Trainer Brent Meyer, 32, teaches the program in Chesterfield along with Morrison, 61. "When people get diagnosed with Parkinsonís. They get this feeling of, ĎJust give up,í They fall into a cycle of anxiety about the future," Meyer said. Heís found that after the boxing classes, their eyes brighten. "They start to realize, ĎI can do this.í It gives them a whole new outlook on life," Meyer said.

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USE IT OR LOSE IT

During a recent class, participants started with a warmup that included twisting, squatting, balancing and passing drills with a soccer-sized ball. They moved on to skills that included walking through rings and ladders on the floor and walking a straight line on their toes. They gritted their teeth through a circuit of jabs and upper cuts to standing bags, speed bags and a dummy."Whoís ready for round 2?" Meyer asked after completing the demanding circuit. The group strapped their gloves back on with determination.

Caregivers stood on the side, supporting not just their loved ones, but one another. All needed hope in their corner. Jeff Graves, 75, of Twin Oaks, Mo., crossed his fingers and said, "Iím encouraged. Iím hopeful to at least stabilize this thing." His wife, Loretta, was the only woman in the group. Men are twice as likely to develop Parkinsonís as women.

Gammon Earhart, director of the physical therapy program at Washington University School of Medicine, has studied how different forms of exercise such as walking on a treadmill, ballroom dance and tai chi improve Parkinsonís symptoms. All forms of exercise have been found to be helpful, she said, and high-intensity activities may be particularly beneficial.

"Itís totally important for people to be active and move," Earhart said. "The key is finding an activity that they enjoy and appreciate over a long time, because it is a Ďuse it or lose ití phenomenon."

She said larger and long-term studies are needed to find what particular mix of strength, cardiovascular and agility exercises are optimal. But many are still not learning the basics about how helpful it is to be active.

"General neurologists and practitioners often may not be pushing people toward exercise," Earhart said, "Medication tends to be the first approach people use, but I think medication and exercise are equally important."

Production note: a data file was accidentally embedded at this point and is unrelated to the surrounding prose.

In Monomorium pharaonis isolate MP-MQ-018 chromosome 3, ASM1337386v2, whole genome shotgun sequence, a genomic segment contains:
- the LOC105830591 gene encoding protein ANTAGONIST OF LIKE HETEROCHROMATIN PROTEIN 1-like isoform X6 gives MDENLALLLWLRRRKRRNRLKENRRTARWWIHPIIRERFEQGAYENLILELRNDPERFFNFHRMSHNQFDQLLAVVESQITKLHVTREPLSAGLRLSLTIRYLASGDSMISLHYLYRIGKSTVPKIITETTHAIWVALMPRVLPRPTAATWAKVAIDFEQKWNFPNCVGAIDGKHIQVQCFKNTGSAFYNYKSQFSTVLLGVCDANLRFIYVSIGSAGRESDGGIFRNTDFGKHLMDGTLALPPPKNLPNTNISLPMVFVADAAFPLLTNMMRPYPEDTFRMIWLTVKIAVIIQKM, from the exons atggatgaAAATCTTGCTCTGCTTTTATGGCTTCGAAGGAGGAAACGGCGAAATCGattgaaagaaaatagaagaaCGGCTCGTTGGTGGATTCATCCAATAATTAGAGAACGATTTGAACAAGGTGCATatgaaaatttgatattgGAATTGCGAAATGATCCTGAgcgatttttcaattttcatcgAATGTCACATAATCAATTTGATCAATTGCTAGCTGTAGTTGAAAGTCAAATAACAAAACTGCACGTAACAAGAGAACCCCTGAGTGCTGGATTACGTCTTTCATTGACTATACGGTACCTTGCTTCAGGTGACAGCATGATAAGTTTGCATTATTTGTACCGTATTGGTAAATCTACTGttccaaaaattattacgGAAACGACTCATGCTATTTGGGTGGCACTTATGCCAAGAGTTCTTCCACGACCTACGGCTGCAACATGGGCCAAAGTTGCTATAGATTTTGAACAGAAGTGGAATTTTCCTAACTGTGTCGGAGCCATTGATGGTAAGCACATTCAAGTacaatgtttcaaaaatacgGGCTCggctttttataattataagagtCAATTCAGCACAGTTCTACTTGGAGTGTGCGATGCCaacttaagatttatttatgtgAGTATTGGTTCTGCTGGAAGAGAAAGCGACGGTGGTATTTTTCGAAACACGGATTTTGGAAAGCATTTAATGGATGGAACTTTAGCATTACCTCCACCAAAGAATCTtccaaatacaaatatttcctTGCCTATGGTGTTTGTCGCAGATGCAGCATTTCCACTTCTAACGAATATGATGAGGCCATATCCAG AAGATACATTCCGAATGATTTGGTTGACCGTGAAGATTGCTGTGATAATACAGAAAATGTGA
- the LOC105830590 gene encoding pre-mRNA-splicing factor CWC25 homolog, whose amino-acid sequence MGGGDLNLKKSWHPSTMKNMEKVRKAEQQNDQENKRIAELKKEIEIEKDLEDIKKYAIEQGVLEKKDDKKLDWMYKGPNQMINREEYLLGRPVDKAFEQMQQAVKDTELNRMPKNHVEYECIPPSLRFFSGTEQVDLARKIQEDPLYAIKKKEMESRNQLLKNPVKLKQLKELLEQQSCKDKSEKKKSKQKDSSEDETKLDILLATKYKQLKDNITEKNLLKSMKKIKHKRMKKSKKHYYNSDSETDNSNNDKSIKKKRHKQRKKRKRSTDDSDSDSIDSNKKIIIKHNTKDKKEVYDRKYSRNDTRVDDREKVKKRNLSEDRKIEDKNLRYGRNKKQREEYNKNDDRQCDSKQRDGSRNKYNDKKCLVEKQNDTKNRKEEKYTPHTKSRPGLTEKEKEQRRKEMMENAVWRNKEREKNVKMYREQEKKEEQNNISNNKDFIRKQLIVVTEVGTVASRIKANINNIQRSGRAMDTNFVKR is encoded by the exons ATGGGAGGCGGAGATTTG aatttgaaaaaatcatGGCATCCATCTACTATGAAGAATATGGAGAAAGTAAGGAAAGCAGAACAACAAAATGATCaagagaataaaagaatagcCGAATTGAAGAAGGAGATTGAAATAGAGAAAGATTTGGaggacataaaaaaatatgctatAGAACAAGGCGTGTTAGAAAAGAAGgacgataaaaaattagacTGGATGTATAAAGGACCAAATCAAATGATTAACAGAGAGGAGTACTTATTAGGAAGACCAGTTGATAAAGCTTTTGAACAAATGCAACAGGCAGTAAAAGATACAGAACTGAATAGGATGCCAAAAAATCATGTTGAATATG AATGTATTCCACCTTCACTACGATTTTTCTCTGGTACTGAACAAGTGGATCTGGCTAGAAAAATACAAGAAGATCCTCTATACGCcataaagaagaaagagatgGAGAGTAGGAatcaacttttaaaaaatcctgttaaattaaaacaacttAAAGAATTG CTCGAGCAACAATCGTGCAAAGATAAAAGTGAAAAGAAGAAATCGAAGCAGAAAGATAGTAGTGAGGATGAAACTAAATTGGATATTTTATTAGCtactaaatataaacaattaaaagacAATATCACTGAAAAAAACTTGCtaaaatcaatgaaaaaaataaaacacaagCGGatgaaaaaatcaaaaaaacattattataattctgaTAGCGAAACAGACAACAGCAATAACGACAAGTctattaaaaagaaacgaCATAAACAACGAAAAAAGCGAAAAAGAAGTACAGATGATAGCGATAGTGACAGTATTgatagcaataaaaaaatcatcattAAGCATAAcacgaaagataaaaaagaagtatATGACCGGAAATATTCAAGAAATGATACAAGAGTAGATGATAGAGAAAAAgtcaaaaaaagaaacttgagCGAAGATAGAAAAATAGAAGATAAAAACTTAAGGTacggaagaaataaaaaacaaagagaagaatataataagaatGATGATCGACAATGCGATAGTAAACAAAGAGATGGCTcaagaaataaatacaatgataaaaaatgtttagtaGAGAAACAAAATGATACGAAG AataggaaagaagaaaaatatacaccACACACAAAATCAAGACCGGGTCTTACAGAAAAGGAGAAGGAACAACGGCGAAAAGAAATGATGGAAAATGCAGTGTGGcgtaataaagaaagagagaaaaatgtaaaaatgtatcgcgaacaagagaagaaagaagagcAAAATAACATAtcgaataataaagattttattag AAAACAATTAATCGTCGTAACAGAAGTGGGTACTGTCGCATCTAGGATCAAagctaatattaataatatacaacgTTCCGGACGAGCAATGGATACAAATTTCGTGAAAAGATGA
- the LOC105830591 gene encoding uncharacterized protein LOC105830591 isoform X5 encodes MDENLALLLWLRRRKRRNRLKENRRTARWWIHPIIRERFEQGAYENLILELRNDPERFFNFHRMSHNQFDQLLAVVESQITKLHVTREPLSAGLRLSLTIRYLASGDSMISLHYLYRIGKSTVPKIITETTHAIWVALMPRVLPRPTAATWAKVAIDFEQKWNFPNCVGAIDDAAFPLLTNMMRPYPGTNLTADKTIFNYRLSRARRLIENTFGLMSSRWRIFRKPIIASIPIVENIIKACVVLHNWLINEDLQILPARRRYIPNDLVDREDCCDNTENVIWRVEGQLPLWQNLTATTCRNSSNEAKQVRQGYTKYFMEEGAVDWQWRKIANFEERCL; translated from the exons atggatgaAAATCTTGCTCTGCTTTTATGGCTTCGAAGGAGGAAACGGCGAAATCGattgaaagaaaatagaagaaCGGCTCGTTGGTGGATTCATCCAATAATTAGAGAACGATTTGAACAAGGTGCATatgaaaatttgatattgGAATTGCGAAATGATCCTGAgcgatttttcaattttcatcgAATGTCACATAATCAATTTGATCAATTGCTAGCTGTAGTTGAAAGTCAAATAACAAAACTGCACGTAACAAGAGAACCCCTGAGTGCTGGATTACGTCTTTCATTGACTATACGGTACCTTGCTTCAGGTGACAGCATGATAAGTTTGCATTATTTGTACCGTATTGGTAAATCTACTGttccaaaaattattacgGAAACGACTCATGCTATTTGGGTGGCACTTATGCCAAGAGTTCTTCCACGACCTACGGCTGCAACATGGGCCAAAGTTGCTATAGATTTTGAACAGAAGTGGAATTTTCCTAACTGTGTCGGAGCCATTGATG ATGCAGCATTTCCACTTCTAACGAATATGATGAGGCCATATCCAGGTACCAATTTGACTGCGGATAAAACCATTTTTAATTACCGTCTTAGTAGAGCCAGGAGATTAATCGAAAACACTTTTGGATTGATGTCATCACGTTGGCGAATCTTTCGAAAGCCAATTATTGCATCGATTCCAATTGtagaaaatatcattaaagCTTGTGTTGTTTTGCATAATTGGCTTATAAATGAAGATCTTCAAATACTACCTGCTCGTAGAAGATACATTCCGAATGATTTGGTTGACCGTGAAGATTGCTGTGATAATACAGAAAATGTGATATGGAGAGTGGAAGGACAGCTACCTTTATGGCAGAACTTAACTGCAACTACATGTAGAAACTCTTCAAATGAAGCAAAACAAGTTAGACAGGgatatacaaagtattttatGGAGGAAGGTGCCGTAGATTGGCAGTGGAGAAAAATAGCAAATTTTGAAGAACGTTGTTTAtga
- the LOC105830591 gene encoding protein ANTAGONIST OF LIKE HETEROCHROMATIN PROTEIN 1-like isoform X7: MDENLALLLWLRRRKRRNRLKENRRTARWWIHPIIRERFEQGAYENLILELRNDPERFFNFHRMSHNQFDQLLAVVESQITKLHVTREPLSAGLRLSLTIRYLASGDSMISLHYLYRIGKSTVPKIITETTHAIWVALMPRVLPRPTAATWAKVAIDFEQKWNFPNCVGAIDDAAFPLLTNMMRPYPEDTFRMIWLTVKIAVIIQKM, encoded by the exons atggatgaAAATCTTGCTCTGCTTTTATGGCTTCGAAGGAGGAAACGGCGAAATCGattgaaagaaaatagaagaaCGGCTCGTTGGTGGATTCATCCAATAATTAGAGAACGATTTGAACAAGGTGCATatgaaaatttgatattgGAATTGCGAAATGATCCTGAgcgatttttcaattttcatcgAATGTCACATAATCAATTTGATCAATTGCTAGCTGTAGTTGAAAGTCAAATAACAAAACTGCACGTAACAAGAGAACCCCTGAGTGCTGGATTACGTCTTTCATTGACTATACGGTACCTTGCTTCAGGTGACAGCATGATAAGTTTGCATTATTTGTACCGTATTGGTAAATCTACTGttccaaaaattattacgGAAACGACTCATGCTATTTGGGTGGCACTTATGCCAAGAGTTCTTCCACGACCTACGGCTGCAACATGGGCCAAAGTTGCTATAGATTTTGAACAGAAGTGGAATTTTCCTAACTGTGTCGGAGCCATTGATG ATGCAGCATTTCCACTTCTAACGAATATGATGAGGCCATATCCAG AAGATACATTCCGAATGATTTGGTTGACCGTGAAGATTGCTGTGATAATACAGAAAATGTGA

When diagnosed, Earhart would like to see patients referred to a physical therapist who can design an exercise program around their abilities and goals using resources like Rock Steady Boxing. Currently, patients are not referred to a therapist until they fall and hurt themselves.

"There can be a lot of benefit to evaluating people early on," she said. "We can design an exercise program they can do on their own in the community, and we would have a lot more success than the current model."

Before enrolling students in Rock Steady Boxing classes, trainers perform a lengthy assessment of the participants so they can tailor the drills based on abilities. Classes at Chesterfield are currently for higher-functioning patients, but classes will be added for all levels as needed, McKee said.

While McKee became interested in the program to help her father, who lives in Kentucky, it has become much more. "I just want to help this population," she said. "I wanted to do something that mattered, and this mattered to me."

Brunk said he hasnít seen change yet in his symptoms, but he looks forward to the classes, which give him a sense of accomplishment.

Heís a fix-it kind of person, he said. "Itís a challenge, and I like a challenge. I get a sense of satisfaction when I feel like Iím doing it right."